Geological/Geophysical Applications of Seismic Data – Gerard Dunford

8 MARCH@14:00 - 15:30
a geological rock formation

Geological/Geophysical Applications of Seismic Data – Gerard Dunford

8 March 2023 @ 14:00 - 15:30

Gerard Dunford gave us an extremely interesting and informative
illustrated talk about Geological /Geophysical Applications of Seismic
Data and it’s interpretation.
Seismic waves are waves of energy that travel through the Earth . They
can result from an earthquake, volcanic activity, movement of magma,
landslides, or a large man-made explosion that produces low-frequency
acoustic energy.
Gerard told us how his job was to interpret this data to find oil reserves.
There are two main types of wave P (Primary) compressional waves that
travel longitudinally and slower moving S (Secondary) transverse waves
that displace the ground at right angles to the direction of travel. P waves
can travel through any type of material whereas S waves stop at a liquid
boundary.
For exploration on land, waves can be created manually by vibroseis
trucks, by banging steel plates onto the ground or by explosives. Marine
exploration makes use of ships dragging an array of 48 or 96 compressed
air guns behind them, These air gun waves penetrate deep into the sea bed
reflecting back information that is picked up by hydrophones on the
surface.
The rays bend as they pass through rock layers (strata) of differing
densities that may be more or less porous and thus capable of holding oil
in the cavities. Both wave velocities and rock densities need to be known.
These records are then stacked and migrated using powerful computers to
give a detailed and accurate model of the times taken in milliseconds for
the waves to return to the surface. Modern digital colour display is used to
record the amplitude of the seismic waves. This can then be translated into
a map of the strata.
Oil is found trapped in the porous rocks as a result of several geological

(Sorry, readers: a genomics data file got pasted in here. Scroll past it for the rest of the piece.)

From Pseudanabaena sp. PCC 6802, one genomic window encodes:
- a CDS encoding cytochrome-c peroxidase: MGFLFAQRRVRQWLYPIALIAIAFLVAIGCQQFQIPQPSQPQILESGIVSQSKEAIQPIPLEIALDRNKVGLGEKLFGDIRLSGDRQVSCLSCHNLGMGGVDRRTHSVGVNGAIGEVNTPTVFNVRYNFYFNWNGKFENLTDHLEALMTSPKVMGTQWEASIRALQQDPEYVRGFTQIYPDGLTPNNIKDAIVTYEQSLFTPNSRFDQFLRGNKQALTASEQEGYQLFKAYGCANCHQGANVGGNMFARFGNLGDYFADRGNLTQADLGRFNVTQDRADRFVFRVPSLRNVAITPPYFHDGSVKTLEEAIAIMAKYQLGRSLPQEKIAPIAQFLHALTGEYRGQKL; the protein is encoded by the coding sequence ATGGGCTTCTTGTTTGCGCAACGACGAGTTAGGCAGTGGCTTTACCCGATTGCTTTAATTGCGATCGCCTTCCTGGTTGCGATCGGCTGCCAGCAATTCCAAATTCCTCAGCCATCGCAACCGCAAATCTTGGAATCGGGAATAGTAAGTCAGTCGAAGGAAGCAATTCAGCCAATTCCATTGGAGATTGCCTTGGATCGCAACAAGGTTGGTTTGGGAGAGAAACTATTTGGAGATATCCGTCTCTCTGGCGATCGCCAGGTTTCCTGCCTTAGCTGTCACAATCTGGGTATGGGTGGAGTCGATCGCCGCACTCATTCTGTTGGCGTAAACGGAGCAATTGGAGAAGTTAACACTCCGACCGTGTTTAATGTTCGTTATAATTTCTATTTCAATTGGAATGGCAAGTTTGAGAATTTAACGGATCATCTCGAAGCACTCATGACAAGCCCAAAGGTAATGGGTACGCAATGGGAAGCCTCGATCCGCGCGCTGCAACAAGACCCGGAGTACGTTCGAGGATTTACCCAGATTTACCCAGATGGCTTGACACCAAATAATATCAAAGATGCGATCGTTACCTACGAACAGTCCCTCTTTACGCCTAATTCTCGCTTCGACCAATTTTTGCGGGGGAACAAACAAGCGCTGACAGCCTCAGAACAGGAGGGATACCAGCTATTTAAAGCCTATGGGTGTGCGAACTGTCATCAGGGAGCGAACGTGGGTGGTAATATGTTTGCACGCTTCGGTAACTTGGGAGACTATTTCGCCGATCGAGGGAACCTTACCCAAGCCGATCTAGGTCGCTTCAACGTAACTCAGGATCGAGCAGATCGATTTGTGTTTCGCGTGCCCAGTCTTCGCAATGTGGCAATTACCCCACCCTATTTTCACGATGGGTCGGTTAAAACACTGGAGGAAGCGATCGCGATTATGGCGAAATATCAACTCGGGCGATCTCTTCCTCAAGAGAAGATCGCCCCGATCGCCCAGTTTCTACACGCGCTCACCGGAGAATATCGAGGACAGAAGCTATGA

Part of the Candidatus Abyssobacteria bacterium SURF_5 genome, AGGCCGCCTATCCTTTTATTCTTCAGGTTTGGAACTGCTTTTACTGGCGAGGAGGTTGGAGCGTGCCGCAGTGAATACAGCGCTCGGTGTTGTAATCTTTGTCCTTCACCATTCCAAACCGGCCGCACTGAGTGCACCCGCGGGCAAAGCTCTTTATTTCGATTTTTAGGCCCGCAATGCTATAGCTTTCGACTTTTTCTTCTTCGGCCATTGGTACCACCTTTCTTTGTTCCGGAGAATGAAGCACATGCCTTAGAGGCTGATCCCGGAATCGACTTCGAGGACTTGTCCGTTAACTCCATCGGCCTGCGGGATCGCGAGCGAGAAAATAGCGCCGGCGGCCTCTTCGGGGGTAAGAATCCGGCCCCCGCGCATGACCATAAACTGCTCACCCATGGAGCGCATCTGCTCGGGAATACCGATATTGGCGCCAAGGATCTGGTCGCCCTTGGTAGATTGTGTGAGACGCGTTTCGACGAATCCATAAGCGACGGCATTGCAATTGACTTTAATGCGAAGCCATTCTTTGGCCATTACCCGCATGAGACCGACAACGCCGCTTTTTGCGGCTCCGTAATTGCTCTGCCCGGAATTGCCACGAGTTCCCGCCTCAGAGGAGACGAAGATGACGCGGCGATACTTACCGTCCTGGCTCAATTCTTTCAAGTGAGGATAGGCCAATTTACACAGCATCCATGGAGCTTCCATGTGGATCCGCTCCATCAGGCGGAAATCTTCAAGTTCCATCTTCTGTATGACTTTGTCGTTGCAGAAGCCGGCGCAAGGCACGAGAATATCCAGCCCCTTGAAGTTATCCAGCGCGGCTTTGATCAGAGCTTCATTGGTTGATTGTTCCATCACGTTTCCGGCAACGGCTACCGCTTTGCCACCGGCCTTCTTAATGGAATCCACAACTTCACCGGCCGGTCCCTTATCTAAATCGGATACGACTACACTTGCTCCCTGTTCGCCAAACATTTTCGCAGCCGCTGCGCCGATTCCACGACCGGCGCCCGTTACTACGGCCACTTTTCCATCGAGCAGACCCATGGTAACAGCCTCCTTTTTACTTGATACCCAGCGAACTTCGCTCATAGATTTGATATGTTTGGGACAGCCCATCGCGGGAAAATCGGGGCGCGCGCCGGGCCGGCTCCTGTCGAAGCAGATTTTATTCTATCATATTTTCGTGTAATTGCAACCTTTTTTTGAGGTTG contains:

structures. Anticlines, fault lines, salt domes and stratigraphic traps where
layers of permeable rocks meet an impermeable seam.
Modern 3D data provides far more accurate mapping that is represented in
the form of cubic models. Exploration using electric tools lowered down
existing boreholes to record the properties of the strata making up the sides
of the drilling wall can be extended outwards and away from the borehole
using modern survey methods to get excellent matches of data to map new
potential oil traps.
A very promising source of oil is in turbidites. These rocks formed by
loose sediments slipping down the continental shelf margins into the deep
water beyond. These sandstones may be found to be oil rich if organic
matter is trapped in anaerobic conditions and converted into oil.
Sandstone channels created by these turbidity currents can be identified by
amplitude cut off and mapped across large areas from 1 km wide to 50+
km long with a lobe shaped fan at the end where the bulk of the slip
material comes to rest.
Gerard finished by telling us:
1. The difference between earthquake foci (the actual points of movement
– the cause) as opposed to epicentres (the point on the surface above the
trigger point).
2. How earthquakes and volcanoes are found at plate boundaries whether
subduction zones or areas of slip, collision or spreading. (Pacific ring of
Fire) for example.
3. How the differing properties of P and S waves have informed us of the
composition of the interior of the earth.
A fascinating talk which was very well presented.
Sue

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Details

Date:
8 March 2023
Time:
14:00 - 15:30
Event Category:

Venue

Bridges Centre
Drybridge Park
Monmouth, NP25 5AS

Organiser

Jim Handley

Accessibility at Bridges Centre

Members’ monthly meetings are held at Bridges Community Centre, Drybridge Park. Some group meetings and activities also take place at Bridges. Off street parking is available here outside the building, and disabled parking is adjacent to the building entrance. There are no external steps or slopes, and the entrance doors are automatic. The ground floor is fully accessible and level throughout, and there is space for wheelchairs. There is a lift to the first floor, and accessible toilets on both floors. There is a hearing induction system in the Agincourt room where the monthly meetings are held.

Accessibility at Ty Price

Some group activities and meetings are held at Ty Price, St Thomas Community Hall, St Thomas’s Square. There is no off street parking here. The approach on foot is a gentle slope to double entrance doors. The ground floor of the building is fully accessible and there is a disabled toilet. The stairs to the first floor are wide and well-lit with a handrail on both sides, but there is no lift. There is a hearing induction system on the ground floor.